I wonder how the religionists are going to rationalize this bit of evolutionay evidence. Of course, they could take the path of the Indonesian government and stop all research, in hopes the knowledge disappears over time.
Terry D. Barhorst Sr.
Moderator: Lone star Democrats
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D.H. note: The following is an email I received this morning from Christy Hoppe of the Dallas Morning News in answer to an inquiry I sent her last week, reprinted below that:
Sorry for the stalled response -- I've been out of town. But I wanted to answer your question: Grand jury proceedings are secret. But this particular grand jury had disbanded. And the foreman did not give me specific testimony or evidence, just his assurances in general terms that they saw paper and heard from people that made him feel confident that probable cause existed for an indictment.
Hope this clarifies the situation a little. Thanks for the note.
The Dallas Morning News
Austin Bureau Chief
I read your piece in the Friday DMN, and have a question:
I thought grand jury proceedings were secret. Is it proper for the foreman to be telling you what happened?
(I don't practice criminal law.)
By HOPE YEN, Associated Press Writer, 7:17 PM ET
WASHINGTON - As doubts grow about her abortion views, Harriet Miers, left, will face vigorous questioning on privacy rights and her qualifications for the Supreme Court, the chairman of the Senate Judiciary Committee said Sunday.
Sen. Arlen Specter (news, bio, voting record), R-Pa., said President Bush's pick to replace retiring Justice Sandra Day O'Connor must show she can handle complicated legal issues and has not cut deals with the White House to overturn Roe v. Wade.
Miers' nomination has caused division among conservatives, and a leader of the right said he will not be satisfied until it is clear whether Miers, a longtime Bush confidante who has never been a judge, would overturn the 1973 landmark abortion ruling.
"You can be an evangelical and you can be self-described pro-life. But it doesn't tell us what she will do about a decision like Roe that has been set in stone now for over 30 years. And that's the rub," said Gary Bauer, president of the American Values Coalition.
Specter, noting that a justice has lifetime tenure, said, "If there are back room assurances and if there are back room deals and if there is something which bears upon a precondition as to how a nominee is going to vote, I think that's a matter that ought to be known."
Specter and the committee's top Democrat, Vermont Sen. Patrick Leahy (news, bio, voting record), are considering having Focus on the Family founder James Dobson testify at Miers' confirmation hearings. Dobson has said he is confident Miers opposes abortion, based on private assurances from the White House.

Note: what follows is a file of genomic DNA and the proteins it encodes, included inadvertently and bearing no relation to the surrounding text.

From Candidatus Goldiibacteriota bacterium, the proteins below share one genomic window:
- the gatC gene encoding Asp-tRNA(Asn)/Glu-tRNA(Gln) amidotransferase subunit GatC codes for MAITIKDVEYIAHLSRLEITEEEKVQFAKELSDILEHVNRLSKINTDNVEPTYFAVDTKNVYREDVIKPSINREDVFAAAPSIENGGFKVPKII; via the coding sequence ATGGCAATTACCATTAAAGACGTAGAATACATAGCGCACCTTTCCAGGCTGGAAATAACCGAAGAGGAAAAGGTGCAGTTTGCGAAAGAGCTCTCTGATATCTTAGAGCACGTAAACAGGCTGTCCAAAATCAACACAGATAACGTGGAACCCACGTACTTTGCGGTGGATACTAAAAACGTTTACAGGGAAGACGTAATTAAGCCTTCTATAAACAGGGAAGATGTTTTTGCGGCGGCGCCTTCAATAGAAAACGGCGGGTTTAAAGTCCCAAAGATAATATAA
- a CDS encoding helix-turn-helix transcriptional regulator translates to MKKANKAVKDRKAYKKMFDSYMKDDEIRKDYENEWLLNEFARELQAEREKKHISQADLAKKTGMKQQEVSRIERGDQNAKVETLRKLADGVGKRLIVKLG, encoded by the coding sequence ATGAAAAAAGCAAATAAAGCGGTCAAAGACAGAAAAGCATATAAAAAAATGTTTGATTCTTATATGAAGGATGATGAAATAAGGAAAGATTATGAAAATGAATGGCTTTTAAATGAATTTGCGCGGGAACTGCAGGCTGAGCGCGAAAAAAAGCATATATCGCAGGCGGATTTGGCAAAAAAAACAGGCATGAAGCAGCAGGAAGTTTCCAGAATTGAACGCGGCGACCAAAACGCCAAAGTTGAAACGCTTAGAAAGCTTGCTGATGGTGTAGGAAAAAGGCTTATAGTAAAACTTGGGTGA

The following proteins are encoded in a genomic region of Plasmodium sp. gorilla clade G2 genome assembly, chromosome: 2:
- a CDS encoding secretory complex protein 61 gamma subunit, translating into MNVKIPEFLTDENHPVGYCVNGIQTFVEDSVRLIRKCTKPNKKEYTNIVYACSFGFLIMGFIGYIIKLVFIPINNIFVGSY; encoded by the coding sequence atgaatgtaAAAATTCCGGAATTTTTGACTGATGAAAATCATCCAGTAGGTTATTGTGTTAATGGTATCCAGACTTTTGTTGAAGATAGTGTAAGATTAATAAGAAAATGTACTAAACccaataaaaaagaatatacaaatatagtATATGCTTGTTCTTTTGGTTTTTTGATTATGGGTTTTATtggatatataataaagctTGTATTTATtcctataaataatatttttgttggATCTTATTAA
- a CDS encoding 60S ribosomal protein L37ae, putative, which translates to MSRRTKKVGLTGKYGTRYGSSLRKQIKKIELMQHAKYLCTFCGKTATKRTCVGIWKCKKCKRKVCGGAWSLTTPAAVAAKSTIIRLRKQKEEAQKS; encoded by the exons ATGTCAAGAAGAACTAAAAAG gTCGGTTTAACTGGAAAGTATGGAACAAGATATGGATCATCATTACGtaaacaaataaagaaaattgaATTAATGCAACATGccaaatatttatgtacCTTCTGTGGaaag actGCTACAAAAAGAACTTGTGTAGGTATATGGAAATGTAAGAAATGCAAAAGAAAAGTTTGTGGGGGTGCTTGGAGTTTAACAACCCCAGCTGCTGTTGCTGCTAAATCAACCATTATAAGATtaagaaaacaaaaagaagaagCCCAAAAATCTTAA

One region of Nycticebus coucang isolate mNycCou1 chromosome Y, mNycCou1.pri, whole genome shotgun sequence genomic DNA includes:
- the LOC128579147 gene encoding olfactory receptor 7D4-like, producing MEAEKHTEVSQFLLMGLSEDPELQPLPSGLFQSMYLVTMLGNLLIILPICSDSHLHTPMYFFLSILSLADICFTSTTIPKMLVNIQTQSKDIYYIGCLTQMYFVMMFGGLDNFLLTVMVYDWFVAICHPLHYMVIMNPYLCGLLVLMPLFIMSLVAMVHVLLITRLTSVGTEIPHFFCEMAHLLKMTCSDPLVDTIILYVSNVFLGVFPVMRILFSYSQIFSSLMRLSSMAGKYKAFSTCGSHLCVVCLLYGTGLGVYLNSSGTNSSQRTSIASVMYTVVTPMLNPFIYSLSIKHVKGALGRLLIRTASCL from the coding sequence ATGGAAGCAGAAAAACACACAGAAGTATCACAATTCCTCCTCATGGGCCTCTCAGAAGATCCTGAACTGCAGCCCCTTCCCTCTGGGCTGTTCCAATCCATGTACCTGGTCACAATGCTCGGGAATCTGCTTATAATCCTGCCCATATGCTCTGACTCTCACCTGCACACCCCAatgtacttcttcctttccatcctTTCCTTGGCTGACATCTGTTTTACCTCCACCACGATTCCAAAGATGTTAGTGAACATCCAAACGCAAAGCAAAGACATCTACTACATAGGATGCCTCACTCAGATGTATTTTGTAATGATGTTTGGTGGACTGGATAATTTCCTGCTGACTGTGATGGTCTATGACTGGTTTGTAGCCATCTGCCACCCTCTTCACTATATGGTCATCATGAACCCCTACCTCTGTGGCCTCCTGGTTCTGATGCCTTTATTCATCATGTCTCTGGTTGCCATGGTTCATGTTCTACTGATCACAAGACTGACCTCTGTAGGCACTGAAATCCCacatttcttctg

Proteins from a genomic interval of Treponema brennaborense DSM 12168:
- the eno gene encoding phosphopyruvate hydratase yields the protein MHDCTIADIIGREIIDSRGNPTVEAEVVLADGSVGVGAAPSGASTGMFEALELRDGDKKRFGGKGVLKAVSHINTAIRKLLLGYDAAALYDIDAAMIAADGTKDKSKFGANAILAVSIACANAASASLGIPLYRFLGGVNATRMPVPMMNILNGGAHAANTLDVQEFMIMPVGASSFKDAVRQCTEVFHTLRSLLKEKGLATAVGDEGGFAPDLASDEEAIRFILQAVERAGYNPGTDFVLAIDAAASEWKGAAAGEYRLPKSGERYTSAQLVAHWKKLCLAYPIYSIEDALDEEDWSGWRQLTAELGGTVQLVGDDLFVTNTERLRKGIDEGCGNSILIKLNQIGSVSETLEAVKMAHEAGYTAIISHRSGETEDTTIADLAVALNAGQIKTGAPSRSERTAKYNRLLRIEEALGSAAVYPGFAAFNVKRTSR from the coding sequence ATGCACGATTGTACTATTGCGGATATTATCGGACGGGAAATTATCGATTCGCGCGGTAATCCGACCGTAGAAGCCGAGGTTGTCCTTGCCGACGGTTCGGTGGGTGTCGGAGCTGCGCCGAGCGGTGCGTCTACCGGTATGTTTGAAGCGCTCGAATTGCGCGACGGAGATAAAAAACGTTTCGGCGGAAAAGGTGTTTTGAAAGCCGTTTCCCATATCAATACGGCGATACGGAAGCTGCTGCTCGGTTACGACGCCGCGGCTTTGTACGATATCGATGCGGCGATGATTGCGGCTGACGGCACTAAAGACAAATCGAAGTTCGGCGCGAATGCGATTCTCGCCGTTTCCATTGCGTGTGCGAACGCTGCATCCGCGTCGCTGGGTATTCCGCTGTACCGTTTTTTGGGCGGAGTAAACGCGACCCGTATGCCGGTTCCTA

Disputing that, Leahy said Miers assured him that she had not made any promises on how she would vote on Roe.
"If assurances were given of how any nominee whether this nominee or anybody else and somebody gives assurances how they're going to vote in an upcoming case, I would vote against that person," said Leahy, who appeared with Specter on ABC's "This Week."
In recent days, many conservatives have expressed outrage that Bush did not choose a nominee with a proven judicial track record and it was risky putting Miers on the court because she was a blank slate on issues such as abortion and the death penalty. Some activists have said she should withdraw her nomination.
Bauer suggested that conservatives will not support Miers unless they have assurances that she would oppose Roe.
"The whole strategy here is the so-called stealth strategy," he said. "And at the end of the day, the only ones who get fooled by it are conservatives."
Commentator Pat Buchanan, a former presidential candidate, contended that Miers' qualifications were "utterly nonexistent." He criticized Bush for passing over a half-dozen conservatives for a nominee who has never ruled on important decisions or expressed interest in constitutional law.
"What we've heard here, is 'Trust, believe.' Why should we take this risk?" Buchanan said on NBC's "Meet the Press."
Defending Miers, Texas Supreme Court Judge Nathan Hecht said Miers was going to overcome the criticism and would not step aside. He said the former corporate lawyer was an abortion opponent, but said that does not mean she would vote to overturn Roe.
"Legal issues and personal issues are just two different things. Judges do it all the time," he told "Fox News Sunday."
Specter cautioned against a rush to judgment on Miers, saying she's faced "one of the toughest lynch mobs ever." But Miers will need to be able to justify to senators whether she is qualified in order to be confirmed, he said.
"When you deal in constitutional law, you're dealing in some very esoteric, complicated subjects that require a great deal of background," Specter said. "The jurisprudence is very complicated, and I will be pressing her very hard on these issues."
Specter and Leahy said they will strive to hold confirmation hearings as soon as possible, perhaps before Thanksgiving, but their primary concern was to conduct a thorough investigation.
"The standard is to do it right, not to do it fast," Specter said.